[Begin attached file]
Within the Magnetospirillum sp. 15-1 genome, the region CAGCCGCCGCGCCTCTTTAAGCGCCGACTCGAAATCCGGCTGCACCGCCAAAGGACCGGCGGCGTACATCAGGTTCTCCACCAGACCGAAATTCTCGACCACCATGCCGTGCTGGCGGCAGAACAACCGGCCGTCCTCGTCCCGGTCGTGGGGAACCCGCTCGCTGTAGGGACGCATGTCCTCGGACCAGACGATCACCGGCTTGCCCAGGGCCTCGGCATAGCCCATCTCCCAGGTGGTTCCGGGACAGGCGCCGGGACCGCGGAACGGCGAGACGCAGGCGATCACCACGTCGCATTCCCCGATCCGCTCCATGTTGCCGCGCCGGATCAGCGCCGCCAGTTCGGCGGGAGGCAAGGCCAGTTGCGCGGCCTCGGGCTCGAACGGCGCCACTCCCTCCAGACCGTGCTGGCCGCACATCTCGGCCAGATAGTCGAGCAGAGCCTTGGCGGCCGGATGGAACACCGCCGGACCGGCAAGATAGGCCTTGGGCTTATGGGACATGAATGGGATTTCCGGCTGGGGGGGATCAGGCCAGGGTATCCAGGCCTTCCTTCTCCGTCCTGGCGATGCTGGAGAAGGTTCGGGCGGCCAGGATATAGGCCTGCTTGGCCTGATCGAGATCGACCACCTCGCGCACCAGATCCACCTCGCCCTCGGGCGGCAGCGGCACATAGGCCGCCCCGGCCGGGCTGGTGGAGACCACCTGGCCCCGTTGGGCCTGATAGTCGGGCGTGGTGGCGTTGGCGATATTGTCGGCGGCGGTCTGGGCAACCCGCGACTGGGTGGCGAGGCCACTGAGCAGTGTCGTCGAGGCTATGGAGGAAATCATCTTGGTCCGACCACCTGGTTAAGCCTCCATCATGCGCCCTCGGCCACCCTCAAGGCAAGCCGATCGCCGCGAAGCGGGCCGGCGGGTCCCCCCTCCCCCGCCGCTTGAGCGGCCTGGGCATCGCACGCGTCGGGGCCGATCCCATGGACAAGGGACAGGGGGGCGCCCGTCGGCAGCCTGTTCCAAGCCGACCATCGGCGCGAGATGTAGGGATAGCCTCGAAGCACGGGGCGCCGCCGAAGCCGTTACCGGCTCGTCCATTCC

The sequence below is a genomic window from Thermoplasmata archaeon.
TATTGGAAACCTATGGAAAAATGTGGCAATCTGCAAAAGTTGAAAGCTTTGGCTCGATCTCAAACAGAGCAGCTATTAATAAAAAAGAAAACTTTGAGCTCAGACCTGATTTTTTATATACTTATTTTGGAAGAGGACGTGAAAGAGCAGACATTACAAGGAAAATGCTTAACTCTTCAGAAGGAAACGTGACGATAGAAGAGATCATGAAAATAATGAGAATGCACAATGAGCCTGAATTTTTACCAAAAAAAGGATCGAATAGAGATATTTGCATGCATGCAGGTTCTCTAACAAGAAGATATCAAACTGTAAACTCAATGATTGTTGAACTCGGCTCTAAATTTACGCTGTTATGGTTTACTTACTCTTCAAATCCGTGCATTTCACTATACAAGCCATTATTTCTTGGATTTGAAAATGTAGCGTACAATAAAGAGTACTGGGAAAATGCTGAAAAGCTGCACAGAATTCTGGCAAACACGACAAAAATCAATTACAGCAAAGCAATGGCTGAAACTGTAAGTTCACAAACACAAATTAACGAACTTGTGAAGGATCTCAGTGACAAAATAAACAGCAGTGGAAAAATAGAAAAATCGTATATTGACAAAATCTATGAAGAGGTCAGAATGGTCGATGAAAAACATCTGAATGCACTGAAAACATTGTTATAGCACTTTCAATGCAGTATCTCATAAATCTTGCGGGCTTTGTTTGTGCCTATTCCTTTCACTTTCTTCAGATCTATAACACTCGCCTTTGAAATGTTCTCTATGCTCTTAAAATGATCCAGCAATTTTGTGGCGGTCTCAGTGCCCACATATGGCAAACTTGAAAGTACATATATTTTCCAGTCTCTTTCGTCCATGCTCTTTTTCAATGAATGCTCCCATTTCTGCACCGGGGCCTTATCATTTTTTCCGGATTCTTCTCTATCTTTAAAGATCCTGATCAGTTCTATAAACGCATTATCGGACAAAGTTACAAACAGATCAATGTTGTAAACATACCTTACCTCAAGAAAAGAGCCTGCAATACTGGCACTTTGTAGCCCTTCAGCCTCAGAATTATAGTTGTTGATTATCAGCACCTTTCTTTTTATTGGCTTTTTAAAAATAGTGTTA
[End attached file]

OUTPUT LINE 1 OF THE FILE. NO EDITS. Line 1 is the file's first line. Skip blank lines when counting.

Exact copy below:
Within the Magnetospirillum sp. 15-1 genome, the region CAGCCGCCGCGCCTCTTTAAGCGCCGACTCGAAATCCGGCTGCACCGCCAAAGGACCGGCGGCGTACATCAGGTTCTCCACCAGACCGAAATTCTCGACCACCATGCCGTGCTGGCGGCAGAACAACCGGCCGTCCTCGTCCCGGTCGTGGGGAACCCGCTCGCTGTAGGGACGCATGTCCTCGGACCAGACGATCACCGGCTTGCCCAGGGCCTCGGCATAGCCCATCTCCCAGGTGGTTCCGGGACAGGCGCCGGGACCGCGGAACGGCGAGACGCAGGCGATCACCACGTCGCATTCCCCGATCCGCTCCATGTTGCCGCGCCGGATCAGCGCCGCCAGTTCGGCGGGAGGCAAGGCCAGTTGCGCGGCCTCGGGCTCGAACGGCGCCACTCCCTCCAGACCGTGCTGGCCGCACATCTCGGCCAGATAGTCGAGCAGAGCCTTGGCGGCCGGATGGAACACCGCCGGACCGGCAAGATAGGCCTTGGGCTTATGGGACATGAATGGGATTTCCGGCTGGGGGGGATCAGGCCAGGGTATCCAGGCCTTCCTTCTCCGTCCTGGCGATGCTGGAGAAGGTTCGGGCGGCCAGGATATAGGCCTGCTTGGCCTGATCGAGATCGACCACCTCGCGCACCAGATCCACCTCGCCCTCGGGCGGCAGCGGCACATAGGCCGCCCCGGCCGGGCTGGTGGAGACCACCTGGCCCCGTTGGGCCTGATAGTCGGGCGTGGTGGCGTTGGCGATATTGTCGGCGGCGGTCTGGGCAACCCGCGACTGGGTGGCGAGGCCACTGAGCAGTGTCGTCGAGGCTATGGAGGAAATCATCTTGGTCCGACCACCTGGTTAAGCCTCCATCATGCGCCCTCGGCCACCCTCAAGGCAAGCCGATCGCCGCGAAGCGGGCCGGCGGGTCCCCCCTCCCCCGCCGCTTGAGCGGCCTGGGCATCGCACGCGTCGGGGCCGATCCCATGGACAAGGGACAGGGGGGCGCCCGTCGGCAGCCTGTTCCAAGCCGACCATCGGCGCGAGATGTAGGGATAGCCTCGAAGCACGGGGCGCCGCCGAAGCCGTTACCGGCTCGTCCATTCC